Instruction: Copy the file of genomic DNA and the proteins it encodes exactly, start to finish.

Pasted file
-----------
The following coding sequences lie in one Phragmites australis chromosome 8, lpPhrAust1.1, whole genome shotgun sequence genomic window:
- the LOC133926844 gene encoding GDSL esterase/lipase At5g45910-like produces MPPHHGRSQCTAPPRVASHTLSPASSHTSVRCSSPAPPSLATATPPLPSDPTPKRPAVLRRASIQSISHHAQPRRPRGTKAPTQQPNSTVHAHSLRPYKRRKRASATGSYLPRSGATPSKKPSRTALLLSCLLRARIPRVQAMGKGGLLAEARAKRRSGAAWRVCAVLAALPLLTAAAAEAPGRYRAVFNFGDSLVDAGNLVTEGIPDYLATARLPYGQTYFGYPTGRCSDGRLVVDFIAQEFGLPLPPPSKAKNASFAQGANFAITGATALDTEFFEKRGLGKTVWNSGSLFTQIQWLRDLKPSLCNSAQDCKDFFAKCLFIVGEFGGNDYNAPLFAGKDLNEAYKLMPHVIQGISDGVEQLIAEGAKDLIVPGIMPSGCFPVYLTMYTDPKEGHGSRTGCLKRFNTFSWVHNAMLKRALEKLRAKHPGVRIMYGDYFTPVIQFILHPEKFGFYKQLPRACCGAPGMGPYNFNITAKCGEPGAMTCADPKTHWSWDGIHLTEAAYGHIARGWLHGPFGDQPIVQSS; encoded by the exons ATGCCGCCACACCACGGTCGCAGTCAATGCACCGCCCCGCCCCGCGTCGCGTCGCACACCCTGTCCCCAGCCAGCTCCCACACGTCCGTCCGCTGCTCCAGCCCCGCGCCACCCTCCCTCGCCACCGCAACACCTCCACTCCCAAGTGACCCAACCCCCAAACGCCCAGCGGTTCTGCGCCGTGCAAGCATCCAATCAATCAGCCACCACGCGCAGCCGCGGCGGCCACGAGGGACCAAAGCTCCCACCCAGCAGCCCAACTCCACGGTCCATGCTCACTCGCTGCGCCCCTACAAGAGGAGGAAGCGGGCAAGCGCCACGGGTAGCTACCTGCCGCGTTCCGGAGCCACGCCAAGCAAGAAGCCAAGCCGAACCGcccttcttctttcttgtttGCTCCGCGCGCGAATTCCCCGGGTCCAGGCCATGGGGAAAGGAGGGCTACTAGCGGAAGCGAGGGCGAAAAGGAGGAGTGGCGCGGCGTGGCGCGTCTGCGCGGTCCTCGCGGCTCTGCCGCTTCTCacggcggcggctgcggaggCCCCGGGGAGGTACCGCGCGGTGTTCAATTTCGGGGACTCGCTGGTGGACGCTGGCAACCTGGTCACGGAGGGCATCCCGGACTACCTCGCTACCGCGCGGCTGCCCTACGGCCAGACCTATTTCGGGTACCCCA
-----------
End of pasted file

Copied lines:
The following coding sequences lie in one Phragmites australis chromosome 8, lpPhrAust1.1, whole genome shotgun sequence genomic window:
- the LOC133926844 gene encoding GDSL esterase/lipase At5g45910-like produces MPPHHGRSQCTAPPRVASHTLSPASSHTSVRCSSPAPPSLATATPPLPSDPTPKRPAVLRRASIQSISHHAQPRRPRGTKAPTQQPNSTVHAHSLRPYKRRKRASATGSYLPRSGATPSKKPSRTALLLSCLLRARIPRVQAMGKGGLLAEARAKRRSGAAWRVCAVLAALPLLTAAAAEAPGRYRAVFNFGDSLVDAGNLVTEGIPDYLATARLPYGQTYFGYPTGRCSDGRLVVDFIAQEFGLPLPPPSKAKNASFAQGANFAITGATALDTEFFEKRGLGKTVWNSGSLFTQIQWLRDLKPSLCNSAQDCKDFFAKCLFIVGEFGGNDYNAPLFAGKDLNEAYKLMPHVIQGISDGVEQLIAEGAKDLIVPGIMPSGCFPVYLTMYTDPKEGHGSRTGCLKRFNTFSWVHNAMLKRALEKLRAKHPGVRIMYGDYFTPVIQFILHPEKFGFYKQLPRACCGAPGMGPYNFNITAKCGEPGAMTCADPKTHWSWDGIHLTEAAYGHIARGWLHGPFGDQPIVQSS; encoded by the exons ATGCCGCCACACCACGGTCGCAGTCAATGCACCGCCCCGCCCCGCGTCGCGTCGCACACCCTGTCCCCAGCCAGCTCCCACACGTCCGTCCGCTGCTCCAGCCCCGCGCCACCCTCCCTCGCCACCGCAACACCTCCACTCCCAAGTGACCCAACCCCCAAACGCCCAGCGGTTCTGCGCCGTGCAAGCATCCAATCAATCAGCCACCACGCGCAGCCGCGGCGGCCACGAGGGACCAAAGCTCCCACCCAGCAGCCCAACTCCACGGTCCATGCTCACTCGCTGCGCCCCTACAAGAGGAGGAAGCGGGCAAGCGCCACGGGTAGCTACCTGCCGCGTTCCGGAGCCACGCCAAGCAAGAAGCCAAGCCGAACCGcccttcttctttcttgtttGCTCCGCGCGCGAATTCCCCGGGTCCAGGCCATGGGGAAAGGAGGGCTACTAGCGGAAGCGAGGGCGAAAAGGAGGAGTGGCGCGGCGTGGCGCGTCTGCGCGGTCCTCGCGGCTCTGCCGCTTCTCacggcggcggctgcggaggCCCCGGGGAGGTACCGCGCGGTGTTCAATTTCGGGGACTCGCTGGTGGACGCTGGCAACCTGGTCACGGAGGGCATCCCGGACTACCTCGCTACCGCGCGGCTGCCCTACGGCCAGACCTATTTCGGGTACCCCA